Evolution is intensely practical, but it still surprises

by Roger Bourke White Jr., copyright June 2021


Evolution is intensely practical, but it still surprises.

Success at evolution is simple to measure: if you have lots of descendants then you are a winner. It is something I call passing The Grandchild Test.

The test is simple and it is what makes evolution so practical. But that intense practicality hasn't prevented surprises. One of those is diversity, and the forms diversity takes.

Roll back, way back, to when life consisted of nothing but viruses and single-celled organisms.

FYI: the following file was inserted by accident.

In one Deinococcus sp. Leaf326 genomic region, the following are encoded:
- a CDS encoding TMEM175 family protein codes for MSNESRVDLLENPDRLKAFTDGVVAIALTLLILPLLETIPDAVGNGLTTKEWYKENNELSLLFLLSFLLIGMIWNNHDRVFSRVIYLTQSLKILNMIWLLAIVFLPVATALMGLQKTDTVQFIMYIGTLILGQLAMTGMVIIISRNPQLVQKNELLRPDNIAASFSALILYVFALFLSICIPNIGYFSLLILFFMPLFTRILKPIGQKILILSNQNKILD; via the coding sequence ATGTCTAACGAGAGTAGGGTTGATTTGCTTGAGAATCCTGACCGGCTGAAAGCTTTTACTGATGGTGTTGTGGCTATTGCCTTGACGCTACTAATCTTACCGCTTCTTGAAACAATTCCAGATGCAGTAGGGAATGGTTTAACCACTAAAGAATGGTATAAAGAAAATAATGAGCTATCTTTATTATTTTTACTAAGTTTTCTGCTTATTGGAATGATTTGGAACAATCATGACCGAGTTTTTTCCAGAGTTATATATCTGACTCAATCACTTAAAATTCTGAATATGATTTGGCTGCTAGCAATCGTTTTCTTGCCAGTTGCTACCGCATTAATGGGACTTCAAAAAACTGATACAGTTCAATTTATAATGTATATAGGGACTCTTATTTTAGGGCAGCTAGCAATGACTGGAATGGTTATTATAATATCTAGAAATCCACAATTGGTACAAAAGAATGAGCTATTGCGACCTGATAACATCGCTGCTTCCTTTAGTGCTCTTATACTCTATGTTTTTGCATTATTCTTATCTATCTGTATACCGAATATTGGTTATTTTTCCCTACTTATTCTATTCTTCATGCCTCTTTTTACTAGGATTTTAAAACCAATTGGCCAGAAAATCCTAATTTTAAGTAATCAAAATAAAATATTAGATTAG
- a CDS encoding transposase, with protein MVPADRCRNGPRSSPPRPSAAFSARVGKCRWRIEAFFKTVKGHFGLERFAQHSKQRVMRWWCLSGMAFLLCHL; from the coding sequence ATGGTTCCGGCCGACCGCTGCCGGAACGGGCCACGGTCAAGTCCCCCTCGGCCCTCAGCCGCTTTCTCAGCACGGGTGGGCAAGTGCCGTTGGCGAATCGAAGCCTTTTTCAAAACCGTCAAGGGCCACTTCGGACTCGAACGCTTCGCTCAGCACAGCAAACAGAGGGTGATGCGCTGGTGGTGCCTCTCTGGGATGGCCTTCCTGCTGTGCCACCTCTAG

Given evolution's practicality, multi-cellular organisms would seem like an extravagance. Why assemble two or more cells into a group when a single cell can survive just fine? And who in that era would have guessed that DNA could contain the elaborate instructions necessary to make specialization happen?

The surprise was that specialization worked -- when cells assembled into clusters they could specialize and that specializing proved to be an effective alternative that could also pass The Grandchild Test.

It turns out that both work well. The Earth is filled with lots of both single-celled and multi-cellular organisms. Evolution is both practical and surprising.



--The End--